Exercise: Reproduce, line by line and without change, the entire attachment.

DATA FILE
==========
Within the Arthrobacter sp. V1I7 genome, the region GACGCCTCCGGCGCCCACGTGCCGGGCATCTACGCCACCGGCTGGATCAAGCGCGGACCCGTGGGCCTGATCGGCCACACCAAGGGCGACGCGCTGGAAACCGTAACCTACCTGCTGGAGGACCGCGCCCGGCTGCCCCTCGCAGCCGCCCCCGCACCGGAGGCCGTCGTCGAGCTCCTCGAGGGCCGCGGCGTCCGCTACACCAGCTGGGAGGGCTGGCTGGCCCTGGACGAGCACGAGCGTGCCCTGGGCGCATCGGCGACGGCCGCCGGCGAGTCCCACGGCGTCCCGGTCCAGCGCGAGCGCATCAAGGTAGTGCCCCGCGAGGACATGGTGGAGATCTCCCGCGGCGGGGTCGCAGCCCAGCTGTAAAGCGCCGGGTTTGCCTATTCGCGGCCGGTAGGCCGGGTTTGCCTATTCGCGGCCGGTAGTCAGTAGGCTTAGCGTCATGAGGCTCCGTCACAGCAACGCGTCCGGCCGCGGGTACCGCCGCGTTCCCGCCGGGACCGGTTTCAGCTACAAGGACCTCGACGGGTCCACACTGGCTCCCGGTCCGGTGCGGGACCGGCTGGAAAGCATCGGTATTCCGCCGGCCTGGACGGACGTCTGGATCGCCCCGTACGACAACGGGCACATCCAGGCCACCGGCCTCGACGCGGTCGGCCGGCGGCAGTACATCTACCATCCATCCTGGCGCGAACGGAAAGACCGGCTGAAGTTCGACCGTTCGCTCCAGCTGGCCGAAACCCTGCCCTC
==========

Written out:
Within the Arthrobacter sp. V1I7 genome, the region GACGCCTCCGGCGCCCACGTGCCGGGCATCTACGCCACCGGCTGGATCAAGCGCGGACCCGTGGGCCTGATCGGCCACACCAAGGGCGACGCGCTGGAAACCGTAACCTACCTGCTGGAGGACCGCGCCCGGCTGCCCCTCGCAGCCGCCCCCGCACCGGAGGCCGTCGTCGAGCTCCTCGAGGGCCGCGGCGTCCGCTACACCAGCTGGGAGGGCTGGCTGGCCCTGGACGAGCACGAGCGTGCCCTGGGCGCATCGGCGACGGCCGCCGGCGAGTCCCACGGCGTCCCGGTCCAGCGCGAGCGCATCAAGGTAGTGCCCCGCGAGGACATGGTGGAGATCTCCCGCGGCGGGGTCGCAGCCCAGCTGTAAAGCGCCGGGTTTGCCTATTCGCGGCCGGTAGGCCGGGTTTGCCTATTCGCGGCCGGTAGTCAGTAGGCTTAGCGTCATGAGGCTCCGTCACAGCAACGCGTCCGGCCGCGGGTACCGCCGCGTTCCCGCCGGGACCGGTTTCAGCTACAAGGACCTCGACGGGTCCACACTGGCTCCCGGTCCGGTGCGGGACCGGCTGGAAAGCATCGGTATTCCGCCGGCCTGGACGGACGTCTGGATCGCCCCGTACGACAACGGGCACATCCAGGCCACCGGCCTCGACGCGGTCGGCCGGCGGCAGTACATCTACCATCCATCCTGGCGCGAACGGAAAGACCGGCTGAAGTTCGACCGTTCGCTCCAGCTGGCCGAAACCCTGCCCTC